Volume 16, Issue 38 p. 11580-11587
Full Paper

Reversible Photoswitching of Rotaxane Character and Interplay of Thermodynamic Stability and Kinetic Lability in a Self-Assembling Ring–Axle Molecular System

Dr. Massimo Baroncini

Dr. Massimo Baroncini

Dipartimento di Chimica “G. Ciamician”, Università di Bologna, Via Selmi 2, 40126 Bologna (Italy), Fax: (+39) 051-2099456

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Dr. Serena Silvi

Dr. Serena Silvi

Dipartimento di Chimica “G. Ciamician”, Università di Bologna, Via Selmi 2, 40126 Bologna (Italy), Fax: (+39) 051-2099456

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Prof. Margherita Venturi

Prof. Margherita Venturi

Dipartimento di Chimica “G. Ciamician”, Università di Bologna, Via Selmi 2, 40126 Bologna (Italy), Fax: (+39) 051-2099456

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Prof. Alberto Credi

Prof. Alberto Credi

Dipartimento di Chimica “G. Ciamician”, Università di Bologna, Via Selmi 2, 40126 Bologna (Italy), Fax: (+39) 051-2099456

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First published: 14 September 2010
Citations: 65

Graphical Abstract

By night one way, by day another: Clear-cut, facile, and reversible switching between the thermodynamically stable pseudorotaxane form and the kinetically inert rotaxane form (see figure) is obtained by light irradiation of a self-assembling system composed of a macrocycle and a thread molecule equipped with azobenzene end groups.

Abstract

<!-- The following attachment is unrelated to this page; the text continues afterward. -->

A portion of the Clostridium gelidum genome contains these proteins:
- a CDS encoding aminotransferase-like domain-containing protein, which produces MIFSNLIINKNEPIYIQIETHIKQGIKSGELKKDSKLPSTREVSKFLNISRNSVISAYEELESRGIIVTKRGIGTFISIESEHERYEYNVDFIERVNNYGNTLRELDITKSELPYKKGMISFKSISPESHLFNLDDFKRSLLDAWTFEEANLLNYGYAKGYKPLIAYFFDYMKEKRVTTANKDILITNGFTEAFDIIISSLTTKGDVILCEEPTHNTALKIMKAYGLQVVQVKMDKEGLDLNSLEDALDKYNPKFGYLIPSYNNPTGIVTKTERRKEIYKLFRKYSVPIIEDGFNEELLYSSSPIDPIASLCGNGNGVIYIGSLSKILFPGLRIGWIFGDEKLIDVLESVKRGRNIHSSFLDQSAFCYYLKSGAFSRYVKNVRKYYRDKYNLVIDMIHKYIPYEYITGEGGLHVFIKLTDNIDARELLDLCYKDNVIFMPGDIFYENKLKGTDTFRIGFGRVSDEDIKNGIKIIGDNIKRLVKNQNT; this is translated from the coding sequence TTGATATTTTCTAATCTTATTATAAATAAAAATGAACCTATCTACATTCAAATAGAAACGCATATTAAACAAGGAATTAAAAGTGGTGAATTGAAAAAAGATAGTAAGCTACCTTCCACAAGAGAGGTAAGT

We have designed, synthesized, and investigated a self-assembling system that can be reversibly interconverted between thermodynamically stable (pseudorotaxane) and kinetically inert (rotaxane) forms by light irradiation. The system is composed of a dibenzo[24]crown-8 ring and an axle comprised of a dibenzylammonium recognition site and two azobenzene end groups. The isomeric form of the azobenzene units of the axle has a little influence on the stability constants of the respective pseudorotaxanes but greatly affects the threading–dethreading rate constants. In fact, equilibration of the ring and the axle in its EE isomeric form occurs within seconds in acetonitrile at room temperature, whereas the ZZ axle threads–dethreads the ring at least four orders of magnitude slower. Moreover, we show that a change in the stability of the complex, achieved by deprotonating the dibenzylammonium recognition site on the axle, affects its kinetic behavior. We compare the results of these experiments with those observed upon dethreading the (pseudo)rotaxane by using a competitive guest for the ring, an approach which does not inherently destabilize the ring–axle interaction. This study outlines a general strategy for the reversible photochemical control of motion kinetics in threaded and interlocked compounds and constitutes a starting point for the construction of multicomponent structures that can behave as photochemically driven nanomachines.